Cloudy Bay was one of the main producers which put Marlborough Sauvignon on the world map of wine, and such was demand that it often outstripped supply – it was frequently only available from merchants on allocation.  Over the years as other vineyards were established, Cloudy Bay was able to increase its supply of grapes but also had more competitors in the market.  Perhaps due to the expertise of luxury goods company LVMH who acquired it in 2003, Cloudy Bay has still managed to command a price premium over all its direct competitors.

Although hardly cheap at €35 and upwards in Ireland, the “straight” Sauvignon Blanc is one of the least expensive wines of the Cloudy Bay range.  The other include non-vintage and vintage sparkling Pelorus (which we had served for the toast at our wedding), Pinot Noirs from Marlborough and Central Otago, the excellent Chardonnay and a barrel-fermented wild yeast Sauvignon called Te Koko.

Cloudy Bay Sauvignon Blanc 2019 (13.1%, €35 – €42, stockists below)

Cloudy Bay Sauvignon Blanc 2019 (1)

The 2019 vintage was released in Ireland at the beginning of November, so this is a very young wine, but awkward and angular it is not.  It has an unmistakably Marlborough Sauvignon nose with intense citrus and tropical fruits.  They are joined on the palate by juicy grapefruit and gooseberry.  There is plenty of acidity, but it presents as mouthwatering freshness and zip rather than being strong enough to make you wince. There’s a certain roundness and texture which is absent from many other Savvies. Hating on Sauvignon is quite common nowadays, but I think this wine is good enough to win plenty of converts.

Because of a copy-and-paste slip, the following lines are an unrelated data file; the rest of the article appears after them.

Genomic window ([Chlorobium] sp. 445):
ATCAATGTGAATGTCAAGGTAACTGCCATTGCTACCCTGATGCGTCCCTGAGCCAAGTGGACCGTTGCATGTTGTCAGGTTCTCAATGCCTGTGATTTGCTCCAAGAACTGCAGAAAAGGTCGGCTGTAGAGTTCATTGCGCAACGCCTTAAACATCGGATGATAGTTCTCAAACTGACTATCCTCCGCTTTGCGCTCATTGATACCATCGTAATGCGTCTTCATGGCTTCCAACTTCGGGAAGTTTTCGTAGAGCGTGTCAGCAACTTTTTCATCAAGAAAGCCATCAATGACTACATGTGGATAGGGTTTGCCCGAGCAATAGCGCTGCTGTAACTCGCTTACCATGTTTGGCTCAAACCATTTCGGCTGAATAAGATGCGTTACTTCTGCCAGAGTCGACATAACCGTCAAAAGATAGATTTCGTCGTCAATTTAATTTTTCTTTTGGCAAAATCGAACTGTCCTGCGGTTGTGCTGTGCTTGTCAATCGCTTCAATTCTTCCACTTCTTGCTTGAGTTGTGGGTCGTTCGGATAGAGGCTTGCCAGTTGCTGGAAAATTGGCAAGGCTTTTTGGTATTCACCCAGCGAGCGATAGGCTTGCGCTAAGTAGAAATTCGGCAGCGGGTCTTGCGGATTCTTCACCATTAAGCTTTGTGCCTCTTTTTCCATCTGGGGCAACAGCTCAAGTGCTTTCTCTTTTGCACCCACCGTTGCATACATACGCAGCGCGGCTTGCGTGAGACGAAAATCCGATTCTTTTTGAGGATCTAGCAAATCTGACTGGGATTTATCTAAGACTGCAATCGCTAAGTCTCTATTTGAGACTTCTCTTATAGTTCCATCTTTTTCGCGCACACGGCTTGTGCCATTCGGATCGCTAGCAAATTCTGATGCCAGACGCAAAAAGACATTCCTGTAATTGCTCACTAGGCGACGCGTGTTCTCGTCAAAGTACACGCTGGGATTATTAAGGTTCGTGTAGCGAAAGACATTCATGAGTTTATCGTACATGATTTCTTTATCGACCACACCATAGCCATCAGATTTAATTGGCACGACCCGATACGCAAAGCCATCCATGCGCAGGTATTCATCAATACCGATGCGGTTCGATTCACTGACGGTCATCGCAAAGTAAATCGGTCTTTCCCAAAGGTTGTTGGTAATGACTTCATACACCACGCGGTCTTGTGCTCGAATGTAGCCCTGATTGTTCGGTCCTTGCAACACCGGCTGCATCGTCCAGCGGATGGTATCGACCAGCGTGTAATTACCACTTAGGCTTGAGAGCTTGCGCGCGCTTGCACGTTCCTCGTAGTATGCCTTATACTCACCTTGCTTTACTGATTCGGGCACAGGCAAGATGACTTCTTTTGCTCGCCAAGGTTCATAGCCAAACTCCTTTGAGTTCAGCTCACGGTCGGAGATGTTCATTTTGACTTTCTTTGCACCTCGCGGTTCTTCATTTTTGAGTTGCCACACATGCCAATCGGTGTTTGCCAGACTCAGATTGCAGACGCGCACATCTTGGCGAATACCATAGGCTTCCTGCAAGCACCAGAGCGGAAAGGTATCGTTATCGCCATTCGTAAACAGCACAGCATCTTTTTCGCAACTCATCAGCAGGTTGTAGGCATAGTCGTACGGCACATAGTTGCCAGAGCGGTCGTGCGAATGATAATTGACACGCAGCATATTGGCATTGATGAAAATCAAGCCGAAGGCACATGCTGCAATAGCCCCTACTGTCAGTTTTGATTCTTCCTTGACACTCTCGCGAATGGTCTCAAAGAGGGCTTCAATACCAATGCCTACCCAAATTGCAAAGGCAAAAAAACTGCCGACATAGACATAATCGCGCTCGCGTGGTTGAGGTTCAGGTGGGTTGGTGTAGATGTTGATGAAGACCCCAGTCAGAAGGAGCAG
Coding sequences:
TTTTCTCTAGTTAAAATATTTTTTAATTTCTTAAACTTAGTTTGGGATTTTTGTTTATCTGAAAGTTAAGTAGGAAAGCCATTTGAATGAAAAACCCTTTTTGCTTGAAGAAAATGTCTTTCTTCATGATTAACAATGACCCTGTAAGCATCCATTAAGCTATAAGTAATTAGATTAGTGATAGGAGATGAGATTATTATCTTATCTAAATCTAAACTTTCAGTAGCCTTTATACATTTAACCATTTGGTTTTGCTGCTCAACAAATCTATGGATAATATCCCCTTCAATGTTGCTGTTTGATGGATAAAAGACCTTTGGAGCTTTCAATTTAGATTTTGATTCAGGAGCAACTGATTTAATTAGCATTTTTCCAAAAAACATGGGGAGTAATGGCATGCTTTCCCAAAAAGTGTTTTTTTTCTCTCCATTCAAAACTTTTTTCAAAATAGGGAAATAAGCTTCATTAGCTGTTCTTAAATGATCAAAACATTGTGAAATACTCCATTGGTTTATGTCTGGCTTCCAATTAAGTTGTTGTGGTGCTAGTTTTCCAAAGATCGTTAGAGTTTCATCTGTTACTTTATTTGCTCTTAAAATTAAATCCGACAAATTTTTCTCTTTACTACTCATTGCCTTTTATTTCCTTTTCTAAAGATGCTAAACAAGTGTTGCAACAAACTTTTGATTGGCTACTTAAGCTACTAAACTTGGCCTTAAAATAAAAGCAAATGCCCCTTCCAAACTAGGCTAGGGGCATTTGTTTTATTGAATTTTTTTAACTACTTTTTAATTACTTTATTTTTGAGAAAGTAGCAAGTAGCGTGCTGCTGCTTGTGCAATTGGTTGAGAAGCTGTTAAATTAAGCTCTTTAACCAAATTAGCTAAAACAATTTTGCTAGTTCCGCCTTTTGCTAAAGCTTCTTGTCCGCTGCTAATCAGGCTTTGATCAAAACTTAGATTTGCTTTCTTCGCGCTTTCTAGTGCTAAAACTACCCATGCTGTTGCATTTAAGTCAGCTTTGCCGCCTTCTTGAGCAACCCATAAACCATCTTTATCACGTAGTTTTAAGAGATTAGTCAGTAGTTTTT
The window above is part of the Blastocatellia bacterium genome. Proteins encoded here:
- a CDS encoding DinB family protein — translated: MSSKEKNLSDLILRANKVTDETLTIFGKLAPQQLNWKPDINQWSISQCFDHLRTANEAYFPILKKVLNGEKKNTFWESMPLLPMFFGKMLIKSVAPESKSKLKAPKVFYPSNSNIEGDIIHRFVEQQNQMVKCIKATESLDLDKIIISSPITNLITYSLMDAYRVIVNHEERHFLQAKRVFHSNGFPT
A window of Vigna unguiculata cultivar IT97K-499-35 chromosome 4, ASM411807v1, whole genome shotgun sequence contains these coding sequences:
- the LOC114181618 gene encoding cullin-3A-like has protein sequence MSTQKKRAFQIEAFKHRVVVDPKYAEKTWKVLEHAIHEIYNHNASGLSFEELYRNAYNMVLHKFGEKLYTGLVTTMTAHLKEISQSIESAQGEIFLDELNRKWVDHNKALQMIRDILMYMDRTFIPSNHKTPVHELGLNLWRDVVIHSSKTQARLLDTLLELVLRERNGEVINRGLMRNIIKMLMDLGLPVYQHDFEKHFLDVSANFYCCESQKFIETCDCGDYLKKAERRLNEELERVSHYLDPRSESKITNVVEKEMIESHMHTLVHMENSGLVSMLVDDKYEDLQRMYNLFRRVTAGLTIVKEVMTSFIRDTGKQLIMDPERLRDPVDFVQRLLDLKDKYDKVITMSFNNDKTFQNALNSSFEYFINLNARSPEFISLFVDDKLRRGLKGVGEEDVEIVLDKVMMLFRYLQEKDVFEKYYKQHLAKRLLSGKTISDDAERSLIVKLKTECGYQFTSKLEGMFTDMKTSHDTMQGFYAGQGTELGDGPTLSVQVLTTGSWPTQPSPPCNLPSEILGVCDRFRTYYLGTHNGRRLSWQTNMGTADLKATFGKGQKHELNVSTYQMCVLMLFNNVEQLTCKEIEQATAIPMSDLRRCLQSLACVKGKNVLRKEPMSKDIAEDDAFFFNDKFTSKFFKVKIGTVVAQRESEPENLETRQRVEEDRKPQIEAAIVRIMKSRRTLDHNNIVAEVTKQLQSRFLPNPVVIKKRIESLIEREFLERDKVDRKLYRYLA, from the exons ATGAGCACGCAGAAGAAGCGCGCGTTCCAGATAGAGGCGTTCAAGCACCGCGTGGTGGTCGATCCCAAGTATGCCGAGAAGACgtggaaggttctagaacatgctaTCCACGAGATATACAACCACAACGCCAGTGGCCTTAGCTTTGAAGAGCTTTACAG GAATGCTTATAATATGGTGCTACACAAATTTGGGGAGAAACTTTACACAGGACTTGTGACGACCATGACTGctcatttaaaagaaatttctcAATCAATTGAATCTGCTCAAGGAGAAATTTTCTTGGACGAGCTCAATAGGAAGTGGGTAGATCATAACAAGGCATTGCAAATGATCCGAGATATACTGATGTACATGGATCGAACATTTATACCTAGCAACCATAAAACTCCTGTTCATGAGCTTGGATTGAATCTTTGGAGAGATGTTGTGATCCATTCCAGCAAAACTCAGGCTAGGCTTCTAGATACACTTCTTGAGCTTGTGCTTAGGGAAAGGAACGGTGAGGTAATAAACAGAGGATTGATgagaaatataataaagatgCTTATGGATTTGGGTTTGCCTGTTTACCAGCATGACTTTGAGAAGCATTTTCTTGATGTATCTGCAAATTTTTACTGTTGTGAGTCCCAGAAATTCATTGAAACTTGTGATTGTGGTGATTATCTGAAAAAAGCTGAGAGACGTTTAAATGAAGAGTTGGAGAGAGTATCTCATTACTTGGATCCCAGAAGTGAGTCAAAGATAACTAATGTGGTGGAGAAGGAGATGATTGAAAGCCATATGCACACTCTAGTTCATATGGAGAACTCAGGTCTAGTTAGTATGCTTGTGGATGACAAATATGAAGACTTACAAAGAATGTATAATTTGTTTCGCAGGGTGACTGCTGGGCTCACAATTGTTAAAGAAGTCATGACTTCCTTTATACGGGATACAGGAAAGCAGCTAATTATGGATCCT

Conclusion

Thirty years on, Cloudy Bay is still at the top of the pile – though its price reflects the renown of its brand as much as the quality of the wine.

Stockists: Jus de Vine, Portmarnock; The Corkscrew, Chatham St; Gibney’s, Malahide;  Londis, Malahide; Sweeneys D3, Fairview; Martin’s, Fairview; Baggot Street Wines, Dublin 2; Deveney’s, Dundrum; Higgins, Clonskeagh; Redmond’s Ranelagh; Mitchell’s, Glasthule & CHQ; Blackrock Cellars; Donnybrook Fair; On the Grapevine, Dalkey; La Touche, Greystones; Bradley’s, North Main St, Cork; 1601 Kinsale; Wine Centre, Kilkenny; McCambridge’s, Galway; World Wide Wines, Waterford.

Disclosure: sample provided for review, opinions remain my own.

Tasting Events

Liberty Portfolio Tasting 2019 (part 2 – other whites)

In part 1 I mentioned that Liberty’s Portfolio Tasting is the biggest on the Irish wine trade calendar, and the evidence is below in the number of independent off licences which stock the wines I’ve recommended.  This part will focus on some delicious whites, mainly from Portugal but with an excellent Kiwi Sauvignon thrown in for good measure.

Framingham Marlborough Sauvignon Blanc 2018 (12.5%, RRP €23.99 at 64 Wine; Avoca; Cinnamon Cottage, Cork; Clontarf Wines; The Corkscrew; Ely Wine Store, Maynooth; Fallon & Byrne; Green Man Wines; JJ O’Driscoll, Cork; The Wine House, Trim; www.wineonline.ie; World Wide Wines, Waterford)